The Bluegrass State is the latest winner in Joe Biden’s “Make America Portland” sweepstakes. Citing the drug problem in Appalachian Kentucky, the National Institutes of Health has floated a plan to install vending machines that dispense drug paraphernalia for PWID. That, my friends, is the latest in newspeak and stands for People Who Inject Drugs. Also known as drug users. From the NIH:
Evidence suggests that PWID in the region want a range of harm reduction service models, and among those who report stigma as a reason for not using the staffed SSPs, (syringe service programs) the most desired model is a vending machine, or ‘kiosk’. Harm reduction kiosks have been operating globally for more than 30 years and research has demonstrated that they can expand syringe access. Yet very few kiosks operate in the U.S., and none operate in rural areas where they might be especially beneficial. Research suggests that kiosks might be a cost-effective way to expand syringe access when coupled with staffed SSPs but their implementation, impact, and cost-effectiveness have not been rigorously evaluated. In response, we propose a type 1 hybrid effectiveness trial to test the effectiveness, implementation outcomes, and cost effectiveness of a community-tailored, harm reduction kiosk in reducing HIV, hepatitis C, and overdose risk behavior in rural Appalachia. Our kiosk, or KyOSK (KY Outreach Service Kiosk), will be supplied with injection equipment, naloxone, fentanyl test strips, hygiene kits, condoms, and other supplies as well as an innovative call-back feature for facilitated referral to needed services by trained recovery coaches.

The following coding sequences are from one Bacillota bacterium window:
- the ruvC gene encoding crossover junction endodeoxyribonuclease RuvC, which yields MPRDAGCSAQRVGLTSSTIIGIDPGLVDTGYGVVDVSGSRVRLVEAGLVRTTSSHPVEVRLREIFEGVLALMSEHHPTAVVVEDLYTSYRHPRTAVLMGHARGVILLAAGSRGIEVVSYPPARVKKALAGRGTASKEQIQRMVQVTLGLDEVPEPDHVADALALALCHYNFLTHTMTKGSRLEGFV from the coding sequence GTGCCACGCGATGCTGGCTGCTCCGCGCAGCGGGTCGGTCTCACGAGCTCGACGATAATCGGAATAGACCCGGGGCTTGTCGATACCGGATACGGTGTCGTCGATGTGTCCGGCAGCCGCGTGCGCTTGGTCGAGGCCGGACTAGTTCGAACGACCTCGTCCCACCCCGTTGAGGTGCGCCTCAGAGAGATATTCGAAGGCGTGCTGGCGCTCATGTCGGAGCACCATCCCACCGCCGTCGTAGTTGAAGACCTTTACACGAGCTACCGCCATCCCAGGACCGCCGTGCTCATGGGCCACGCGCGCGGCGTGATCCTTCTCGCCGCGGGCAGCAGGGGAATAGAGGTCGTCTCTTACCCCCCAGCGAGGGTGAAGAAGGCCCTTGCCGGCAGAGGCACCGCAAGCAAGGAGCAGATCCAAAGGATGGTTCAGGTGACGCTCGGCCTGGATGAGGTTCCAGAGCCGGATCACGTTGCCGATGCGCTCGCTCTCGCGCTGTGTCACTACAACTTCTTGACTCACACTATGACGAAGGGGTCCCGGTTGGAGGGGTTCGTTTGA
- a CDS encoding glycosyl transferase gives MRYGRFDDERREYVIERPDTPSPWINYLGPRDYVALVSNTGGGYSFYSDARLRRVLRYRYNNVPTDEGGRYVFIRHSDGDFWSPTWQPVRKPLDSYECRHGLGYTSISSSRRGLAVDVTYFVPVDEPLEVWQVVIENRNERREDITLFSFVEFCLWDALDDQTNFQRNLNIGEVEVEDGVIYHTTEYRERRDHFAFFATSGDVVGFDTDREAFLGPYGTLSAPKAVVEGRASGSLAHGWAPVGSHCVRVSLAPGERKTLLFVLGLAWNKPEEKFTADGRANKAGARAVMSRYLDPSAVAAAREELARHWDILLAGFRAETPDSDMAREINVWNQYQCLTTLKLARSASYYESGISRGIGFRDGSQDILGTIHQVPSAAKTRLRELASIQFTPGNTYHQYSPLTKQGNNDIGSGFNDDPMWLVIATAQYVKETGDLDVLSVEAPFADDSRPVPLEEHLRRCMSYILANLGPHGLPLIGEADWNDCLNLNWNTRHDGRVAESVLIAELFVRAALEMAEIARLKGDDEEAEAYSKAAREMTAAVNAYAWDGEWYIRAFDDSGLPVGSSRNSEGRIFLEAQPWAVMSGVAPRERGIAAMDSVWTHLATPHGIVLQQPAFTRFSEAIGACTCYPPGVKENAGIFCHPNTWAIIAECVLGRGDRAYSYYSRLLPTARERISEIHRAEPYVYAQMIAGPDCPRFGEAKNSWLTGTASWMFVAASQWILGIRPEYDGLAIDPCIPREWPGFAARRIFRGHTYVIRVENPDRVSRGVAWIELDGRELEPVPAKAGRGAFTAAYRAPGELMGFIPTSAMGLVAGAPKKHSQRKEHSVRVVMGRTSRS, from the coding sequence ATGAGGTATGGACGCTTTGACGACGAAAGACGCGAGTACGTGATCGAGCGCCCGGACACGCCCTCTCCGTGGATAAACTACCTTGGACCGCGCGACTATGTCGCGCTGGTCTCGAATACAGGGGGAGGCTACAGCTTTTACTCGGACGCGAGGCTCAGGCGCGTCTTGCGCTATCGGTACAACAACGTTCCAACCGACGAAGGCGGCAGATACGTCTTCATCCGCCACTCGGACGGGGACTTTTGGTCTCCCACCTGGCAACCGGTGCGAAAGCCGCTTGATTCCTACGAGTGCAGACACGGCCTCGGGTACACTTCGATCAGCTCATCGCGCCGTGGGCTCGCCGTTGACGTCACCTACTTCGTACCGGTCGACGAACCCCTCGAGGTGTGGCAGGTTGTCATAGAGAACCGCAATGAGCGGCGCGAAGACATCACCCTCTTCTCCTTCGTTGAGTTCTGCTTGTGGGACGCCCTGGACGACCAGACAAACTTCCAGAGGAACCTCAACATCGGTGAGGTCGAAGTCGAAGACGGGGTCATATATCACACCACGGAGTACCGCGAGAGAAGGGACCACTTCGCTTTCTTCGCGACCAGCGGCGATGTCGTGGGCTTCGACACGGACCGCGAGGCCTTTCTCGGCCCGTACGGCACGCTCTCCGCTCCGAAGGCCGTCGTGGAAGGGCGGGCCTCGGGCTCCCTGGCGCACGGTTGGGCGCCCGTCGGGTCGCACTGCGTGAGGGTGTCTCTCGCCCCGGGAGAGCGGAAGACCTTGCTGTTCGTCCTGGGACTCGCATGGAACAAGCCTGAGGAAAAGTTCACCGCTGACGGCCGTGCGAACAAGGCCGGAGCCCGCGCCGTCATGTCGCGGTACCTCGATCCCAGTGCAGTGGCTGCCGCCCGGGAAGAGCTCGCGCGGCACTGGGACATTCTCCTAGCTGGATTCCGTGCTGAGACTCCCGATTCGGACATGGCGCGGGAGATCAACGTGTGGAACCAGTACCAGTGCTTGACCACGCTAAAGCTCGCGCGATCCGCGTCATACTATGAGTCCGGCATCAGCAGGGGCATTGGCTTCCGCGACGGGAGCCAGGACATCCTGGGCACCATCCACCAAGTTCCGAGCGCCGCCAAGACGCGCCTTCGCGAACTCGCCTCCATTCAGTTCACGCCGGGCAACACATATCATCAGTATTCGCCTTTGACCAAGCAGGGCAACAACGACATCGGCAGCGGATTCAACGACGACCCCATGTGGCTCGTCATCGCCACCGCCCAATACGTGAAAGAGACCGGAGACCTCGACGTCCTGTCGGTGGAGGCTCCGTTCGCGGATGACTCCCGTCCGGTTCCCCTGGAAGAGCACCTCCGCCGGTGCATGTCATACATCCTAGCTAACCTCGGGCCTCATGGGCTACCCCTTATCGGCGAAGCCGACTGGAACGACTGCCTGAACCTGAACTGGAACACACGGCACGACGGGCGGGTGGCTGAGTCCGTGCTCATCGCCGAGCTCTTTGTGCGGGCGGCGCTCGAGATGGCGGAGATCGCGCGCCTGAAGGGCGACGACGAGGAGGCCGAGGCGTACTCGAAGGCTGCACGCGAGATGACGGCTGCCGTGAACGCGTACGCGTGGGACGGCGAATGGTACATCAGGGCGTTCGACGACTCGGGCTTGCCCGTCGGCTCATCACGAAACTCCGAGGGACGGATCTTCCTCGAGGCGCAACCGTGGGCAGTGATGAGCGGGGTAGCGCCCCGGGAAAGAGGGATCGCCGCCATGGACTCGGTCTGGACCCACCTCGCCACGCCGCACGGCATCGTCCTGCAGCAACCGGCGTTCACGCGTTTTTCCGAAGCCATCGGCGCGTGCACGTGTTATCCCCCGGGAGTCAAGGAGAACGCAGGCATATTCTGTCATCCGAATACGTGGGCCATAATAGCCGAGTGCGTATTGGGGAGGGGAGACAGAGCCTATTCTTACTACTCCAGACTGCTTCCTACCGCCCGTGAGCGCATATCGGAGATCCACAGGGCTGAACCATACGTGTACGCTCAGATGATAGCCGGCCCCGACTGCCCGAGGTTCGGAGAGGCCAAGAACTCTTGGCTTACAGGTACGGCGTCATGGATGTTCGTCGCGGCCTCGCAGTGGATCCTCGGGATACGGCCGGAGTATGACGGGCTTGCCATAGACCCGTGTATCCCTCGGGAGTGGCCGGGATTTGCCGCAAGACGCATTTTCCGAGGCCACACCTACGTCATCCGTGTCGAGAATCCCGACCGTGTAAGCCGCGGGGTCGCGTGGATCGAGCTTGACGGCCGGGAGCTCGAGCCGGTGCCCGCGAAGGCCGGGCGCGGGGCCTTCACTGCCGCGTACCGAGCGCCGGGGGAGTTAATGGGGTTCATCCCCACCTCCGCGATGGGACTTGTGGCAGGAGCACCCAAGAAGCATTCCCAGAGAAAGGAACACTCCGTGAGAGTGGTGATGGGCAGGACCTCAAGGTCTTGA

To its credit, the NIH told the Free Beacon that the machines would also offer “food kits, water, socks and gloves, feminine hygiene products, wound care, and resources/guides.”
Appalachia has long struggled with a drug abuse problem. A serious one. I had a family member in West Virginia who was trying to devise ways to pull people out of the life sentence that can result from narcotics. He wanted to create spaces for people to get sober, get counseling, reconnect with their Creator and learn a trade, and try to rebuild their lives. The plans did not include needle vending machines. Unfortunately, that family member died before his dream could become a reality.
It is true that past a certain point, the only option for some people may in fact be to manage their addiction. Recovery is a long, hard, and exhausting road, and some people do arrive at a place where they cannot be rescued. I have known such people, and their stories are tragedies, not only for themselves but for their families and friends. But not everyone is beyond help, and enabling addiction will not provide long-term solutions. And if someone is that addicted; their money is probably going to drugs, not to the vending machine. They won’t be looking for a clean needle, they will be looking for any needle. If we are handing out free syringes, how about providing them to diabetics?
Rather, this solution creates yet another instance in which the federal government with its piles of Monopoly money will solve the problem by not solving the problem. It will add to the bureaucracy and justify more money for another arm of the government. And it will enable, rather than cure, addiction and help to ensure that it has a steady stream of customers for years to come.